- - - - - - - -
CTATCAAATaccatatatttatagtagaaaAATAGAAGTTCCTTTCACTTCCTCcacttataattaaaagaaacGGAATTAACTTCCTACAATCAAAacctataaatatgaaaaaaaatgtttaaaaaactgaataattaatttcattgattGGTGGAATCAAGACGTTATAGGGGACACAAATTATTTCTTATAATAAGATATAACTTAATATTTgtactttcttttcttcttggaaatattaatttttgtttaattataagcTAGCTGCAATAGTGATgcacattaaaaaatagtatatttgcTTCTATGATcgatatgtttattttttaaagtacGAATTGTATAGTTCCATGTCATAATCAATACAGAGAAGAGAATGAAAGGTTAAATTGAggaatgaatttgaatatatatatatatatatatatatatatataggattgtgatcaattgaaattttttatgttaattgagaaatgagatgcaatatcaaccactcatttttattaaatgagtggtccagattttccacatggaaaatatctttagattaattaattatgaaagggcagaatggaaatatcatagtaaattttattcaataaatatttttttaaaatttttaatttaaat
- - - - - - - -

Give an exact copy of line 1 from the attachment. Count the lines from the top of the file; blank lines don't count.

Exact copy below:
CTATCAAATaccatatatttatagtagaaaAATAGAAGTTCCTTTCACTTCCTCcacttataattaaaagaaacGGAATTAACTTCCTACAATCAAAacctataaatatgaaaaaaaatgtttaaaaaactgaataattaatttcattgattGGTGGAATCAAGACGTTATAGGGGACACAAATTATTTCTTATAATAAGATATAACTTAATATTTgtactttcttttcttcttggaaatattaatttttgtttaattataagcTAGCTGCAATAGTGATgcacattaaaaaatagtatatttgcTTCTATGATcgatatgtttattttttaaagtacGAATTGTATAGTTCCATGTCATAATCAATACAGAGAAGAGAATGAAAGGTTAAATTGAggaatgaatttgaatatatatatatatatatatatatatatataggattgtgatcaattgaaattttttatgttaattgagaaatgagatgcaatatcaaccactcatttttattaaatgagtggtccagattttccacatggaaaatatctttagattaattaattatgaaagggcagaatggaaatatcatagtaaattttattcaataaatatttttttaaaatttttaatttaaat